Harry H. Corbett
Name: Harry H. Corbett
Occupation: Actor
Gender: Male
Height: 173 cm (5' 9'')
Birth Day: February 28, 1925
Death Date: 21 March 1982(1982-03-21) (aged 57)
Hastings, East Sussex, England
Age: Aged 57
Birth Place:  Rangoon, Burma [now Yangon, Myanmar], Not Known
Zodiac Sign: Pisces

Social Accounts

Harry H. Corbett

Harry H. Corbett was born on February 28, 1925 in  Rangoon, Burma [now Yangon, Myanmar], Not Known (57 years old). Harry H. Corbett is an Actor, zodiac sign: Pisces. Nationality: Not Known. Approx. Net Worth: Undisclosed.

Net Worth 2020

Find out more about Harry H. Corbett net worth here.

Family Members

# Name Relationship Net Worth Salary Age Occupation
#1 Jonathan Corbett Children N/A N/A N/A
#2 Susannah Corbett Children N/A N/A N/A
#3 Sheila Steafel Spouse N/A N/A N/A
#4 Maureen Blott Spouse N/A N/A N/A

Does Harry H. Corbett Dead or Alive?

As per our current Database, Harry H. Corbett died on 21 March 1982(1982-03-21) (aged 57)
Hastings, East Sussex, England.


Height Weight Hair Colour Eye Colour Blood Type Tattoo(s)
173 cm (5' 9'') N/A N/A N/A N/A N/A


Biography Timeline


Corbett enlisted in the Royal Marines during the Second World War, and served in the Home Fleet on the heavy cruiser HMS Devonshire. After VJ Day in 1945, he was posted to the Far East, where he was involved in quelling unrest in New Guinea and reportedly killed two Japanese soldiers there whilst engaged in hand-to-hand fighting. He was then posted to Tonga, but deserted and remained in Australia before handing himself in to the Military Police. His military service left him with a damaged bladder following an infection, and a red mark on his eye caused by a thorn, which was not treated until late in his life.


Upon returning to civilian life, Corbett trained as a radiographer before taking up acting as a career, initially in repertory. In the early 1950s, he added the initial "H" to avoid confusion with the television entertainer Harry Corbett, known for his act with the glove-puppet Sooty. He joked that "H" stood for "hennyfink", a Cockney pronunciation of "anything". In 1956, he appeared on stage in The Family Reunion at the Phoenix Theatre in London.


From 1958, Corbett began to appear regularly in films, coming to public attention as a serious, intense performer, in contrast to his later reputation in sitcom. He appeared in television dramas such as The Adventures of Robin Hood (as four characters in episodes between 1957 and 1960) and Police Surgeon (1960). He also worked and studied Stanislavski's system at Joan Littlewood's Theatre Workshop at the Theatre Royal in Stratford, London.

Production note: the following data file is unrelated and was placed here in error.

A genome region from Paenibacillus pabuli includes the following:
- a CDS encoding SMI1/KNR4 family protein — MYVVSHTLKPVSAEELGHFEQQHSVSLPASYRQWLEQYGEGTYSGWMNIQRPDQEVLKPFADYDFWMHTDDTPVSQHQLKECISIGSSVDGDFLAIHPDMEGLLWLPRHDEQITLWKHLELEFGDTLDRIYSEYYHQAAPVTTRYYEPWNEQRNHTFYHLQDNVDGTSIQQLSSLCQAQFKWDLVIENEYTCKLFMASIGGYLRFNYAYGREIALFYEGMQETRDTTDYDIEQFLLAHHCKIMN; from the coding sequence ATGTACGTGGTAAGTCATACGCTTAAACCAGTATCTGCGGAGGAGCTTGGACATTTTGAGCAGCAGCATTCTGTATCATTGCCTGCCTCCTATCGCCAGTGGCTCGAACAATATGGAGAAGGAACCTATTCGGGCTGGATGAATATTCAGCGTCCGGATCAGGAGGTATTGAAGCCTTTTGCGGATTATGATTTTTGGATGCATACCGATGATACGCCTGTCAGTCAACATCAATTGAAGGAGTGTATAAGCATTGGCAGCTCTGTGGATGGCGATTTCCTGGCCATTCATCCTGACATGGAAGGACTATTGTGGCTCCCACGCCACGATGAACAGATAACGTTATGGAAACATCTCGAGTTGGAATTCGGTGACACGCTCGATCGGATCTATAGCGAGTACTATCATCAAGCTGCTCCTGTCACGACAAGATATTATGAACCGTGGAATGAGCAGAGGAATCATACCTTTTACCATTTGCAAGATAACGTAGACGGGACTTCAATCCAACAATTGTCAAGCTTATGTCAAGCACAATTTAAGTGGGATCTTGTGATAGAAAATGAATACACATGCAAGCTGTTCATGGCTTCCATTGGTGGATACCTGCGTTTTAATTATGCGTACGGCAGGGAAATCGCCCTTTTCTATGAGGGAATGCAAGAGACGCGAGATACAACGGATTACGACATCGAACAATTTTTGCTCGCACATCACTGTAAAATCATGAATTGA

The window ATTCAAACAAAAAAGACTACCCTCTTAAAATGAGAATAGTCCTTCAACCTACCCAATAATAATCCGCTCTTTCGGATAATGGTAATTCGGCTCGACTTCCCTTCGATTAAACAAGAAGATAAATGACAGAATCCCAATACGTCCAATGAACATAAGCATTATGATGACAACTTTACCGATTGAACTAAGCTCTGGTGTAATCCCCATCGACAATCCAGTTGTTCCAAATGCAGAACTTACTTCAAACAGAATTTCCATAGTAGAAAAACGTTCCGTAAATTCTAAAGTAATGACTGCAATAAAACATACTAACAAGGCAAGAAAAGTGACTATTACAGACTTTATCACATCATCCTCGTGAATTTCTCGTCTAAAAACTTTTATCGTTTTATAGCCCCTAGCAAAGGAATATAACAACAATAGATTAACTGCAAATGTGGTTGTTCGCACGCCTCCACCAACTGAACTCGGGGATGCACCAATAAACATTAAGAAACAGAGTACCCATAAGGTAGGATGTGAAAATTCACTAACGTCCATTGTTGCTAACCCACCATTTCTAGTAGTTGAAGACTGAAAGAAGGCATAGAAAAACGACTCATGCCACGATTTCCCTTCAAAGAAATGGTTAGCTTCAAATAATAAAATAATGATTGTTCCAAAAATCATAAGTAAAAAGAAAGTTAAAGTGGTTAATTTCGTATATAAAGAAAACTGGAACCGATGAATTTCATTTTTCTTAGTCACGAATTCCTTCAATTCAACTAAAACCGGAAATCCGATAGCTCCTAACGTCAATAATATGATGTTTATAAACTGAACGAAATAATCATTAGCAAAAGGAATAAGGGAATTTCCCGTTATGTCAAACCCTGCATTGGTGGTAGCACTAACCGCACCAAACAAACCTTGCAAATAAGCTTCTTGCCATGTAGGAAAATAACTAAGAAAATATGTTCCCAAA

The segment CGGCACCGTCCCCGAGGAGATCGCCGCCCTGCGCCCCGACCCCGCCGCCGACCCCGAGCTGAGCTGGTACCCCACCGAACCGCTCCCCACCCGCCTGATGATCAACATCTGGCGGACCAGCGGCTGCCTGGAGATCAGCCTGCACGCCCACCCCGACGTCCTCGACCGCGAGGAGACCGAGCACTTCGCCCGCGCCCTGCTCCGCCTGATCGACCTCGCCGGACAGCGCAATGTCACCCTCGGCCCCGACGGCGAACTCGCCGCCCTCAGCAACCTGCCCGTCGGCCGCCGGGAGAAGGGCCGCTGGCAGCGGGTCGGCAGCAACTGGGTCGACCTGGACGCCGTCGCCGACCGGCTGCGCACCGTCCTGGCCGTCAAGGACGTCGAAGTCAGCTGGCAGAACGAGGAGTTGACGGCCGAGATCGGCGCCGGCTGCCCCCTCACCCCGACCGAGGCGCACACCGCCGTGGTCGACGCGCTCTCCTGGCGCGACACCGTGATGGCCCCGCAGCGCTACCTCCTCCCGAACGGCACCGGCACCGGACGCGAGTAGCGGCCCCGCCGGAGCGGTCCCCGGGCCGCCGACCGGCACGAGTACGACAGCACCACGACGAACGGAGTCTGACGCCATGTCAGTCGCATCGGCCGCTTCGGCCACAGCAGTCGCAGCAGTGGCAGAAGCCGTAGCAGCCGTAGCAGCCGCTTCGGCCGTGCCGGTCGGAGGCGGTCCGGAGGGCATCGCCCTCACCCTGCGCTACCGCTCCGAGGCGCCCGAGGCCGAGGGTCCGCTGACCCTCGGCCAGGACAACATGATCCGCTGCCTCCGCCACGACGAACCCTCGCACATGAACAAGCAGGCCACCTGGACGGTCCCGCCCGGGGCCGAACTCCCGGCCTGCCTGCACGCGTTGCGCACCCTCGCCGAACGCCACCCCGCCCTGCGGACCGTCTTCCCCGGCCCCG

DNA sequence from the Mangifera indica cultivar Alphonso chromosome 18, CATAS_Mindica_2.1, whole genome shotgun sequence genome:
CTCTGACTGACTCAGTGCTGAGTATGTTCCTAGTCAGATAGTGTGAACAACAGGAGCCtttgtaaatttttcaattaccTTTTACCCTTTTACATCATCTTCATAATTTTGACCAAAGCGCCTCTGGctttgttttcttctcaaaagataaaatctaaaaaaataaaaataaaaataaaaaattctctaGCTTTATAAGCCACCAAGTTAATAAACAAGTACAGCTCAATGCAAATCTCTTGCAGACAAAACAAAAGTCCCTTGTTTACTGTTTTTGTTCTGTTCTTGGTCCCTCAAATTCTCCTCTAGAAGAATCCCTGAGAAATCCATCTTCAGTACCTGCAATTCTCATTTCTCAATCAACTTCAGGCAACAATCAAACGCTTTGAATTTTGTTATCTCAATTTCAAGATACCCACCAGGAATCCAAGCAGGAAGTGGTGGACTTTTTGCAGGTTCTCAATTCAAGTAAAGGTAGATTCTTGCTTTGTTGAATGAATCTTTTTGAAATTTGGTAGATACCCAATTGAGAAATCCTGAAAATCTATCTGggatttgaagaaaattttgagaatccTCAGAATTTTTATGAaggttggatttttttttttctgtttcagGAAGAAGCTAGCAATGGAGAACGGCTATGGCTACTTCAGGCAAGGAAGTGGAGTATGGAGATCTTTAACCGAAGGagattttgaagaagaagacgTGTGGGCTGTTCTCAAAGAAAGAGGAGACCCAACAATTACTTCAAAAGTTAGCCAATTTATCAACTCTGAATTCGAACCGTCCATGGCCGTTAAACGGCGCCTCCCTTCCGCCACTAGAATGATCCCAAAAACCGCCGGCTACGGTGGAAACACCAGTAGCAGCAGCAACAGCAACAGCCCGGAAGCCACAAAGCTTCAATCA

In 1962, scriptwriters Galton and Simpson, who had been successful with Hancock's Half Hour, invited Corbett to appear in "The Offer", an episode of the BBC's anthology series of one-off comedy plays, Comedy Playhouse, written by Galton and Simpson. He played Harold Steptoe, a rag-and-bone man who lives with his irascible widower father, Albert (Wilfrid Brambell) in a dilapidated house attached to their junkyard and stable for their cart horse, Hercules. At the time, Corbett was working at the Bristol Old Vic, where he appeared as Macbeth.


Steptoe and Son led Corbett to comedy films: as James Ryder in Ladies Who Do (1963); with Ronnie Barker in The Bargee (1964), written by Galton and Simpson; Carry On Screaming! (1966); the "Lust" segment of The Magnificent Seven Deadly Sins (1971); and Terry Gilliam's Jabberwocky (1977). There were two Steptoe and Son films: Steptoe and Son (1972) and Steptoe and Son Ride Again (1973). In 1966 he appeared as a narrator in four episodes of the BBC children's television series Jackanory, and he also had the leading role in two other television series, Mr. Aitch (written especially for him, 1967) and Grundy (1980). Corbett had a supporting role in the David Essex film Silver Dream Racer (1980), and also appeared in the film Hardcore (1977). In addition, he had a supporting role in Potter (1980) with Arthur Lowe on the BBC.


Corbett was a Labour Party campaigner, appeared in a party political broadcast, and was a guest of Prime Minister Harold Wilson. The television character Harold Steptoe appears as the Labour Party secretary for Shepherd's Bush West in the sixth series episode, "Tea for Two". In 1969, Corbett appeared as Harold Steptoe in a Labour Party political broadcast, where Bob Mellish had to argue against Steptoe’s accusation that all parties are the same. This was not in any way connected to Galton and Simpson, who wrote Steptoe and Son.